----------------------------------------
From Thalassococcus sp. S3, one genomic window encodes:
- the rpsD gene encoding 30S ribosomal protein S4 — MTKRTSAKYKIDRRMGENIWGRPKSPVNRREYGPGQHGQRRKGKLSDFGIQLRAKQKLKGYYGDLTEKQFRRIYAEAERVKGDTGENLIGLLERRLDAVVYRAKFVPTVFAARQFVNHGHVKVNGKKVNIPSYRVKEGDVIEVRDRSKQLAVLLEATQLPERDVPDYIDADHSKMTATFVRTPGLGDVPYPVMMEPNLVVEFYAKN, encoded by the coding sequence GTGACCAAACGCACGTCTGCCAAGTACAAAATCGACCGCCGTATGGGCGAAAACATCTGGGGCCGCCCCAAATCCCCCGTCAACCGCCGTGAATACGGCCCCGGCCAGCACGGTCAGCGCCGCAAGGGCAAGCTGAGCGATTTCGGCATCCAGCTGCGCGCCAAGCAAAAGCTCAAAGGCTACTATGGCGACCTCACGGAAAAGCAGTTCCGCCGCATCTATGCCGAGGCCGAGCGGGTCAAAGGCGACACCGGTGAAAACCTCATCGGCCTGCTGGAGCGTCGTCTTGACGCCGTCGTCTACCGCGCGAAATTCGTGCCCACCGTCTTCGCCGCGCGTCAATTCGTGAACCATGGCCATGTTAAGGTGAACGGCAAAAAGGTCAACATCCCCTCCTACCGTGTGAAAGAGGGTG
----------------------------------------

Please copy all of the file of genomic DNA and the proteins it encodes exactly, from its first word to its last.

From Thalassococcus sp. S3, one genomic window encodes:
- the rpsD gene encoding 30S ribosomal protein S4 — MTKRTSAKYKIDRRMGENIWGRPKSPVNRREYGPGQHGQRRKGKLSDFGIQLRAKQKLKGYYGDLTEKQFRRIYAEAERVKGDTGENLIGLLERRLDAVVYRAKFVPTVFAARQFVNHGHVKVNGKKVNIPSYRVKEGDVIEVRDRSKQLAVLLEATQLPERDVPDYIDADHSKMTATFVRTPGLGDVPYPVMMEPNLVVEFYAKN, encoded by the coding sequence GTGACCAAACGCACGTCTGCCAAGTACAAAATCGACCGCCGTATGGGCGAAAACATCTGGGGCCGCCCCAAATCCCCCGTCAACCGCCGTGAATACGGCCCCGGCCAGCACGGTCAGCGCCGCAAGGGCAAGCTGAGCGATTTCGGCATCCAGCTGCGCGCCAAGCAAAAGCTCAAAGGCTACTATGGCGACCTCACGGAAAAGCAGTTCCGCCGCATCTATGCCGAGGCCGAGCGGGTCAAAGGCGACACCGGTGAAAACCTCATCGGCCTGCTGGAGCGTCGTCTTGACGCCGTCGTCTACCGCGCGAAATTCGTGCCCACCGTCTTCGCCGCGCGTCAATTCGTGAACCATGGCCATGTTAAGGTGAACGGCAAAAAGGTCAACATCCCCTCCTACCGTGTGAAAGAGGGTG